Even in the winter, you may need the compressor and the air conditioner system to keep your car’s air circulating properly. The air conditioning system will assist in using the defroster via the air compressor to remove condensation on the windshield, ensuring a clear field of vision. 

Symptoms Of Needing New Freon For Your Car

Any driver who frequently operates their vehicle in warm conditions knows the importance of having a properly-operating air conditioning system and high freon levels. Whether you only drive your car on the short commute to work or you frequently take your vehicle on weekend excursions across the state, getting the right kind of freon for your car is crucial to your comfort. 


There are four signs that your vehicle’s air conditioner needs service right away. Noticing and analyzing these symptoms can help give you an idea of the best type of freon for your car. 

  • Air From The Air Conditioner Is Not Cold Enough

First, the initial sign of freon concerns is that your air might not be as cold as it should be. If you notice that your air conditioner is working, but the air coming out of the vents is not blowing at the correct temperature, this could be the first clue you have the wrong freon for your car. 


If this is the case, you might need to top your car’s refrigerant. The car’s refrigerant, also known as the freon, is the important component that cycles through both liquid and gas phases and works to regulate your car’s temperature.

  • Freon costs around $150 for a Freon refill, while the average range is between $100 and $350 for topping off your car’s refrigerant. 
  • Foul Smell From A/C

Second, another sign that your air conditioner needs service is a bad smell coming from the vents. If you notice a smell like mildew coming from the air conditioning, this could indicate that you might have mold in the system. 

  • Adding professional mold removal costs around $600 to $2,000 when purchasing the correct kind of freon for your car. Removing the mold takes extensive labor time, special equipment, and certain types of chemicals. 
  • On the low-end, removing mold from your AC system will only cost between $150 and $725 for minimal damage.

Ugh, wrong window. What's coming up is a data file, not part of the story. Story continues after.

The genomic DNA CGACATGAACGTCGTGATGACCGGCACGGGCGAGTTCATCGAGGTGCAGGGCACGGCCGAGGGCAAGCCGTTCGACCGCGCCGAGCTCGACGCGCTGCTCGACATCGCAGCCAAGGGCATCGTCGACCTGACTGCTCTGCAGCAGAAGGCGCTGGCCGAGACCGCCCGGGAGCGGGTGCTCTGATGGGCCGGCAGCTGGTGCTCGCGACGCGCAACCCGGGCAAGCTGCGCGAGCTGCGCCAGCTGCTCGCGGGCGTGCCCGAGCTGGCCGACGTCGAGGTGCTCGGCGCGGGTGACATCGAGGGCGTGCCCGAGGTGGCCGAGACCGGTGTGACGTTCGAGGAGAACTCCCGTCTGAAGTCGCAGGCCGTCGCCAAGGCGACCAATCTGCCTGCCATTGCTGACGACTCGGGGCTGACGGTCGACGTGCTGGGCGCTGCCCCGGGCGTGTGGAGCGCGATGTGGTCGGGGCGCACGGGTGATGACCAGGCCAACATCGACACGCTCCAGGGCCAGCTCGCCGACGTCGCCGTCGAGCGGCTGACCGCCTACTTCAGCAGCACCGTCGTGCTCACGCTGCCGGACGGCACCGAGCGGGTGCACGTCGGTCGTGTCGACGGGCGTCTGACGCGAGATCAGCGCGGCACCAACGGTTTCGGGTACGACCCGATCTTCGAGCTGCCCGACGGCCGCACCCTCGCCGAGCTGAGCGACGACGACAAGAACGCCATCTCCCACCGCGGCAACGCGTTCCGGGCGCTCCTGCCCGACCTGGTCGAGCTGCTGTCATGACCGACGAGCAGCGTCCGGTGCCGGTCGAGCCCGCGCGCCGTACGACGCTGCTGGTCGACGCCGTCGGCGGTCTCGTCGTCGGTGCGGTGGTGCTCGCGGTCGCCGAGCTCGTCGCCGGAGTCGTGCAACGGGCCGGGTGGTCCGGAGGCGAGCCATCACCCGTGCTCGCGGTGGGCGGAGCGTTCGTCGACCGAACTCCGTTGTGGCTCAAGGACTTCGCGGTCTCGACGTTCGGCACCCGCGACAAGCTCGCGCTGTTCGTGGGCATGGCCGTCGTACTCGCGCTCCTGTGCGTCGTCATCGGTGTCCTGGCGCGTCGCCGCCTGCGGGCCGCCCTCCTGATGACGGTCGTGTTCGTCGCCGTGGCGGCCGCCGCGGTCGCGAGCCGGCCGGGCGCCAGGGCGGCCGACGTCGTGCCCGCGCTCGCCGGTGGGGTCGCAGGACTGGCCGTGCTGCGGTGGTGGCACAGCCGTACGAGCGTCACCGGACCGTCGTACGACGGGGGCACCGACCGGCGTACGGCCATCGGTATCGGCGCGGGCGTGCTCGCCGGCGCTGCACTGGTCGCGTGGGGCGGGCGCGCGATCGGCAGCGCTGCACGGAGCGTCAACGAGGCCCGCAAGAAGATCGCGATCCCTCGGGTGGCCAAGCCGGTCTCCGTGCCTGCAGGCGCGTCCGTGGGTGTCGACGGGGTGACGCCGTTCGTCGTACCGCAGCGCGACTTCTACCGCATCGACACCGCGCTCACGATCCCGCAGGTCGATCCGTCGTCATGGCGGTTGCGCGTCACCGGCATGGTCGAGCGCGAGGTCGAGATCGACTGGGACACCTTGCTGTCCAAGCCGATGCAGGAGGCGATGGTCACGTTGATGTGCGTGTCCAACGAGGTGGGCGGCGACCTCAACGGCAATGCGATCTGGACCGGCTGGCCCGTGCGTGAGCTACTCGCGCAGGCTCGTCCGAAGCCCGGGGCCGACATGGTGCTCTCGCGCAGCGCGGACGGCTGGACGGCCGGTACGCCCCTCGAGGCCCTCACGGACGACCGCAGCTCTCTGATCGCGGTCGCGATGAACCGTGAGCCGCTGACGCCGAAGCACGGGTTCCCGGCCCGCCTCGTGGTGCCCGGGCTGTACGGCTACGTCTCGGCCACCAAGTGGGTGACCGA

• Unusual Sounds

Third, if you hear unusual banging or rattling sounds in the air conditioning system, this can be a clear symptom that the air conditioner needs service. The condenser or the fan belt could be worn out or damaged, or could be a sign that debris or sludge is clogging the air conditioner fan. 

  • Inspecting and cleaning the furnace of your AC costs between $100 and $300, while the high-end range can go upwards of $500 if you include cleaning the entire AC unit. 
  • When removing the debris and sludge from the AC fan, you need to make sure you then add the correct kind of freon for your car. 
  • Liquid Pooled Under The Car Floorboard

Lastly, if you notice puddles or stains from the water on your car's floorboard under the dash, this is a very noticeable sign that your air conditioner is leaking. By figuring out the correct freon for your car, you can determine if the car has a clogged drain hose. 

  •  If the drain line becomes clogged in your AC system, water can back up and overflow into the cabin of your car. Flushing the line or repairing the AC hose can cost anywhere from $75 to $250 in most vehicles

Freon For Your Car Cost Comparison

There are some sample costs for adding freon for your car at local places and chain stores, giving you an example of how much you'll spend for adding freon to your vehicle. These costs can be used as a rough estimate for how much you might spend in your vehicle for adding freon. 

  • At your local mechanic, you can expect to pay between $167 and $275 in total to add freon for your car.